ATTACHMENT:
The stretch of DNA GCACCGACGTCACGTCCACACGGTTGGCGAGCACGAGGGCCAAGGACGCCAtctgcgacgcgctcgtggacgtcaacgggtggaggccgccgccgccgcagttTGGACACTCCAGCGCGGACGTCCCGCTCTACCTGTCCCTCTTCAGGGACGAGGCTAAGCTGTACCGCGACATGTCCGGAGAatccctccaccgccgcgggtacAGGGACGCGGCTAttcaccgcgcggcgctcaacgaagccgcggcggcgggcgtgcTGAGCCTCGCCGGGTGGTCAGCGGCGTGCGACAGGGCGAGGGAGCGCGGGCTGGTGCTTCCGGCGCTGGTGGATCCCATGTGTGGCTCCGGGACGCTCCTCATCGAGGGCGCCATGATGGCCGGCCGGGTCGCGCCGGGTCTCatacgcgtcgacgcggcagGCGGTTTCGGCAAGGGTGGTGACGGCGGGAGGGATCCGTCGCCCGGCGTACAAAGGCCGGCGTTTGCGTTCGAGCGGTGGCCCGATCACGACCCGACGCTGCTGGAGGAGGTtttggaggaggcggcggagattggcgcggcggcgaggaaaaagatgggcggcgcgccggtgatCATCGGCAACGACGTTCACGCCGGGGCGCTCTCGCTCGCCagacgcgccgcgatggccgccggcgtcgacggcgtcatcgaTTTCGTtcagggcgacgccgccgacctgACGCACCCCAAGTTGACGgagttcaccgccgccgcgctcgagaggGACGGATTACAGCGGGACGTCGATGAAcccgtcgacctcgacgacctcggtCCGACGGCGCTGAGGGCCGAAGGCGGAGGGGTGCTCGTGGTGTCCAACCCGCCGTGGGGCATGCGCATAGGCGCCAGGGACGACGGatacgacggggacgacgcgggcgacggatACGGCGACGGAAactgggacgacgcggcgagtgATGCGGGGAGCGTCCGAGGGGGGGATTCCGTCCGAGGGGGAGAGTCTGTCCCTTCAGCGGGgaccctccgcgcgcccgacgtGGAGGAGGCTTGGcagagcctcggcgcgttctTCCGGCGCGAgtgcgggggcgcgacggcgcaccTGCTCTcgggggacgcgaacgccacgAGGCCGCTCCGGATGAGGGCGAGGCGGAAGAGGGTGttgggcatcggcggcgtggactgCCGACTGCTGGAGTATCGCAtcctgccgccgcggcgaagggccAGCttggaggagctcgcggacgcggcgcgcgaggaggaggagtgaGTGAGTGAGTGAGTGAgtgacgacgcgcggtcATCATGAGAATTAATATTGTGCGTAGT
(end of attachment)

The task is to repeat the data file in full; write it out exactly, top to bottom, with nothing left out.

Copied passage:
The stretch of DNA GCACCGACGTCACGTCCACACGGTTGGCGAGCACGAGGGCCAAGGACGCCAtctgcgacgcgctcgtggacgtcaacgggtggaggccgccgccgccgcagttTGGACACTCCAGCGCGGACGTCCCGCTCTACCTGTCCCTCTTCAGGGACGAGGCTAAGCTGTACCGCGACATGTCCGGAGAatccctccaccgccgcgggtacAGGGACGCGGCTAttcaccgcgcggcgctcaacgaagccgcggcggcgggcgtgcTGAGCCTCGCCGGGTGGTCAGCGGCGTGCGACAGGGCGAGGGAGCGCGGGCTGGTGCTTCCGGCGCTGGTGGATCCCATGTGTGGCTCCGGGACGCTCCTCATCGAGGGCGCCATGATGGCCGGCCGGGTCGCGCCGGGTCTCatacgcgtcgacgcggcagGCGGTTTCGGCAAGGGTGGTGACGGCGGGAGGGATCCGTCGCCCGGCGTACAAAGGCCGGCGTTTGCGTTCGAGCGGTGGCCCGATCACGACCCGACGCTGCTGGAGGAGGTtttggaggaggcggcggagattggcgcggcggcgaggaaaaagatgggcggcgcgccggtgatCATCGGCAACGACGTTCACGCCGGGGCGCTCTCGCTCGCCagacgcgccgcgatggccgccggcgtcgacggcgtcatcgaTTTCGTtcagggcgacgccgccgacctgACGCACCCCAAGTTGACGgagttcaccgccgccgcgctcgagaggGACGGATTACAGCGGGACGTCGATGAAcccgtcgacctcgacgacctcggtCCGACGGCGCTGAGGGCCGAAGGCGGAGGGGTGCTCGTGGTGTCCAACCCGCCGTGGGGCATGCGCATAGGCGCCAGGGACGACGGatacgacggggacgacgcgggcgacggatACGGCGACGGAAactgggacgacgcggcgagtgATGCGGGGAGCGTCCGAGGGGGGGATTCCGTCCGAGGGGGAGAGTCTGTCCCTTCAGCGGGgaccctccgcgcgcccgacgtGGAGGAGGCTTGGcagagcctcggcgcgttctTCCGGCGCGAgtgcgggggcgcgacggcgcaccTGCTCTcgggggacgcgaacgccacgAGGCCGCTCCGGATGAGGGCGAGGCGGAAGAGGGTGttgggcatcggcggcgtggactgCCGACTGCTGGAGTATCGCAtcctgccgccgcggcgaagggccAGCttggaggagctcgcggacgcggcgcgcgaggaggaggagtgaGTGAGTGAGTGAGTGAgtgacgacgcgcggtcATCATGAGAATTAATATTGTGCGTAGT